An amusing vignette by Bruce Pelz rounds out this 'Welcome to the Future' issue. Back in the Cold War era of the 1960s, visions of the future were sometimes a bit scary. Even famous authors were not immune from apprehension, as we will see.
'Underground Report' by Bruce Pelz; illo by Teddy Harvia
It started at the 1961 Worldcon in Seattle. The Guest of Honor, Robert Heinlein, used his GoH speech to predict Dire Events (of the nuclear kind) for the near future. He was talking about Fallout Shelters, Emergency Rations, and the many other things that were suggested for Survival in such perilous times.

His fans applauded, and for the rest of the convention he mingled in the pleasant party-like atmosphere of the smallest Worldcon in many years. My introduction to him was smoothed by my having set "Green Hills of Earth" to music a couple years previous. I had sent him a copy and he professed, Gentleman that he was, to prefer my setting to the professional one. If we were ever to come through Colorado, we should stop by.

The party rolled on, through the last day of Seacon. In spite of the transportation and inter-personal problems that the Los Angeles fans were having at the time -- the former engendered by an accident rendering unusable the van in which a number of us had arrived, the latter being far too complicated even then to discuss in short form -- I enjoyed the con.

I have no idea what the general audience reaction was to his speech, but RAH scared at least one person: himself. He promptly went home to Colorado Springs and built a Fallout Shelter.

At Chicon III the following year, RAH appeared in a figurative puff of smoke at the Banquet, to accept his Hugo for Stranger in a Strange Land. He then proceeded to Hold Court in a penthouse suite at night, and Many Were The Fans And Pros To Sit At His Feet. The invitation was renewed at some time or other as conversation swirled around the room.

When Discon came around in 1963, four Angelenos decided to drive across the country to Washington: Fred Patten, Ted Johnstone, Dian Girard, and me. Dian wrote up the trek -- which we made in her car, named 'The Dammit' (as in "Start, Dammit!" or "Move, Dammit!") -- for the apa SAPS. And, of course, we inquired if the invitation to Colorado Springs was still open, and if it would be appropriate to accept it when we were going to be in the neighborhood. It was, and it was!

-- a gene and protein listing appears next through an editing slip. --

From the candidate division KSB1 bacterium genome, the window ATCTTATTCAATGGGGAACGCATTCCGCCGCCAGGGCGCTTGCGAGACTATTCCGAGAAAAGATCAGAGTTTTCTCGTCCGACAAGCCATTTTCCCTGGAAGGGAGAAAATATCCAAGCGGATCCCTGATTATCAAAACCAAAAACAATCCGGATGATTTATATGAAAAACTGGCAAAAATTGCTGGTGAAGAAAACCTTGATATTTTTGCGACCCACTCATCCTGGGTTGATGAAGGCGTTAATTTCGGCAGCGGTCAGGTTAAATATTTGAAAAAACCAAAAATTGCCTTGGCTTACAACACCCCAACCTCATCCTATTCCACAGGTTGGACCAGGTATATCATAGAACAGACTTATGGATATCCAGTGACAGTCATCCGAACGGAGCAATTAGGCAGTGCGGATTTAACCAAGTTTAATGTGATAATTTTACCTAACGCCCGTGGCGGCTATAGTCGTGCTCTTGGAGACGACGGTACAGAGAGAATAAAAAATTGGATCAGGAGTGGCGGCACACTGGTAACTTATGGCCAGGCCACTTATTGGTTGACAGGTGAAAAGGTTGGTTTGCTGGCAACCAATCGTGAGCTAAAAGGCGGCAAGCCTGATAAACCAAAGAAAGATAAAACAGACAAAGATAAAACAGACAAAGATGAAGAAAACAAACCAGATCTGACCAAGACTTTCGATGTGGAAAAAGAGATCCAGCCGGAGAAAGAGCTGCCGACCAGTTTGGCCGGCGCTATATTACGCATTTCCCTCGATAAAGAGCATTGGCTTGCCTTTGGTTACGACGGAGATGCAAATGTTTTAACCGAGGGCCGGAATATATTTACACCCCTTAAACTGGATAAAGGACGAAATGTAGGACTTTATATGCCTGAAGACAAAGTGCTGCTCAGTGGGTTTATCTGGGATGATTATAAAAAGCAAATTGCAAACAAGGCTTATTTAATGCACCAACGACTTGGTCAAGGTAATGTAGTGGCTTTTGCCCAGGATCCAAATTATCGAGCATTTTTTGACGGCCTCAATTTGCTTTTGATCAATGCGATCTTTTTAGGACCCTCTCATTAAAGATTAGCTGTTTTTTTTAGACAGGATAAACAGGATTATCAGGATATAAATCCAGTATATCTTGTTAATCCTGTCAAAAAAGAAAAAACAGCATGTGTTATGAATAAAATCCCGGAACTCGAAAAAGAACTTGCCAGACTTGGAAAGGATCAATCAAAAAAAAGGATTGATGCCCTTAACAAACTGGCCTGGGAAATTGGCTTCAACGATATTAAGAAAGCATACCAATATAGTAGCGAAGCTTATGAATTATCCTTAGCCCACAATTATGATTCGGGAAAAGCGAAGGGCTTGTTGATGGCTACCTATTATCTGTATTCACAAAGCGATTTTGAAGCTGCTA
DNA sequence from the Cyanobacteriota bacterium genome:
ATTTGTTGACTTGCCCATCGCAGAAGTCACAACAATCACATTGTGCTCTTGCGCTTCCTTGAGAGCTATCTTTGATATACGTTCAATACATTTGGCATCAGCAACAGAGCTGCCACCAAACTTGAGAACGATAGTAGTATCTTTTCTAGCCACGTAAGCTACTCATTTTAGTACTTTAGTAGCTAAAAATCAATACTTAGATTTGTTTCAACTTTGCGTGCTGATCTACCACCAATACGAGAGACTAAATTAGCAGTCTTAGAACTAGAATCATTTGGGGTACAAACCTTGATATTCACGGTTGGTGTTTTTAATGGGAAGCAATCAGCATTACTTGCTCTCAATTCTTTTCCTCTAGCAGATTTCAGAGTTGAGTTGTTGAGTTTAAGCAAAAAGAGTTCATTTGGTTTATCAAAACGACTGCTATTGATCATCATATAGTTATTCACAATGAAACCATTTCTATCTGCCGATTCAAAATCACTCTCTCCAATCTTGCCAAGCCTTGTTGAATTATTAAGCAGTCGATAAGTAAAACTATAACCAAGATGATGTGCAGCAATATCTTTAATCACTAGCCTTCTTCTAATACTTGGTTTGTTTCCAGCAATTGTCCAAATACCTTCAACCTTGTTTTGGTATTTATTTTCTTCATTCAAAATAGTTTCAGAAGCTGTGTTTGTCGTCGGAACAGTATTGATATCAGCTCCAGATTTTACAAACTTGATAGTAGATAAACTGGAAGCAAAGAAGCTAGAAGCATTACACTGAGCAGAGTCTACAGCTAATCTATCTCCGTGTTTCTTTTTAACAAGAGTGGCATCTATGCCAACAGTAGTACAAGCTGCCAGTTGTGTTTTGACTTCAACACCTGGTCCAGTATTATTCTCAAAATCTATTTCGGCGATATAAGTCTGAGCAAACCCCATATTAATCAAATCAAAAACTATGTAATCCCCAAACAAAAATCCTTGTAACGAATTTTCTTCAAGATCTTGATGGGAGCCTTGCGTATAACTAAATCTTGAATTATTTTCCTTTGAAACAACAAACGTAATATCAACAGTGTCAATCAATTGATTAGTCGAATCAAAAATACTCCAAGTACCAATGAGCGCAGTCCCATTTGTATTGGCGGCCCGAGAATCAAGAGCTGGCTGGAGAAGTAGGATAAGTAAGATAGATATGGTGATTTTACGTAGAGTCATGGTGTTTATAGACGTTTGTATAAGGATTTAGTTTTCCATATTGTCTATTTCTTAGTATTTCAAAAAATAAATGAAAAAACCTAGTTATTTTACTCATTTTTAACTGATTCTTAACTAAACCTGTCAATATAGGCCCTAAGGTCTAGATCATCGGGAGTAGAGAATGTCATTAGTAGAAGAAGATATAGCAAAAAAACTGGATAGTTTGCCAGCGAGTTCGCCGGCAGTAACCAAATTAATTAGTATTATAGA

Ted Johnstone in Heinlein's fallout shelter (photo by 
Bruce Pelz) The Heinleinian House was wonderful, the hospitality delightful. I photographed the original illo from Colliers of "Green Hills," which they had hanging on the wall, and the delightfully convenient swinging wall between the kitchen and dining room, which allowed tables for parties or dinners to be prepared in the kitchen and rolled under the swung-out wall into the dining room. RAH spoke of many interesting things (including why the cat was named 'Shamrock O'Toole'.)

We were invited to spend the night, and when the time came to bed down we were offered two couches and two roll-away cots in the Fallout Shelter. Dian and Fred got the couches because Ted and I grabbed the Fallout Shelter, of course.

We gleefully followed our host outside to the Shelter, and after he showed us the available sleeping facilities and pointed out where important features like the light switch were located, RAH left. I got out the camera again, and we staged an Entry Scene anew, with Ted in the picture. As usual. We closed the door, looked around, and crashed out. We slept, quite comfortably, and departed in the morning extremely delighted with the event. For a couple of kids in their early twenties, it was a "Wow! Keen!" sort of feeling that I, at least, do not have the color-writing skills to carry onto paper.

It's been more than 38 years since that night, and neither Ted nor RAH are still with us. I guess that makes me the last remaining member of The Robert Heinlein Underground Fandom.

Title illustration by Teddy Harvia
Photo by Bruce Pelz

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